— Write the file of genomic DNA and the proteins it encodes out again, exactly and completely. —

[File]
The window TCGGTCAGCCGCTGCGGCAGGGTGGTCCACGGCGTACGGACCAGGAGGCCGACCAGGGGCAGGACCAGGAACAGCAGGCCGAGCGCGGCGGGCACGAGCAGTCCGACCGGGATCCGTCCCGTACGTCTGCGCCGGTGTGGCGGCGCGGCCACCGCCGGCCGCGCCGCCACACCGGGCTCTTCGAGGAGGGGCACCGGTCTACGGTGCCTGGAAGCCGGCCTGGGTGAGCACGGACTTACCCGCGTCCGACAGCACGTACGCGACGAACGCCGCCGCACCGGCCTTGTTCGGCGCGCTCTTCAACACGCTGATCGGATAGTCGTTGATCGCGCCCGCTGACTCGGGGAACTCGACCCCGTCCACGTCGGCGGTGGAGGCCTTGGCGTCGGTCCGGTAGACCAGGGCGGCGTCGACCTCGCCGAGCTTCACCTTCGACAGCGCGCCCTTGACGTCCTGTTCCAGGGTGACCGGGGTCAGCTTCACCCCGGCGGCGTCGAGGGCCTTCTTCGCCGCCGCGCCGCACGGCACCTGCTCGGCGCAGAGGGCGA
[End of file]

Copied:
The window TCGGTCAGCCGCTGCGGCAGGGTGGTCCACGGCGTACGGACCAGGAGGCCGACCAGGGGCAGGACCAGGAACAGCAGGCCGAGCGCGGCGGGCACGAGCAGTCCGACCGGGATCCGTCCCGTACGTCTGCGCCGGTGTGGCGGCGCGGCCACCGCCGGCCGCGCCGCCACACCGGGCTCTTCGAGGAGGGGCACCGGTCTACGGTGCCTGGAAGCCGGCCTGGGTGAGCACGGACTTACCCGCGTCCGACAGCACGTACGCGACGAACGCCGCCGCACCGGCCTTGTTCGGCGCGCTCTTCAACACGCTGATCGGATAGTCGTTGATCGCGCCCGCTGACTCGGGGAACTCGACCCCGTCCACGTCGGCGGTGGAGGCCTTGGCGTCGGTCCGGTAGACCAGGGCGGCGTCGACCTCGCCGAGCTTCACCTTCGACAGCGCGCCCTTGACGTCCTGTTCCAGGGTGACCGGGGTCAGCTTCACCCCGGCGGCGTCGAGGGCCTTCTTCGCCGCCGCGCCGCACGGCACCTGCTCGGCGCAGAGGGCGA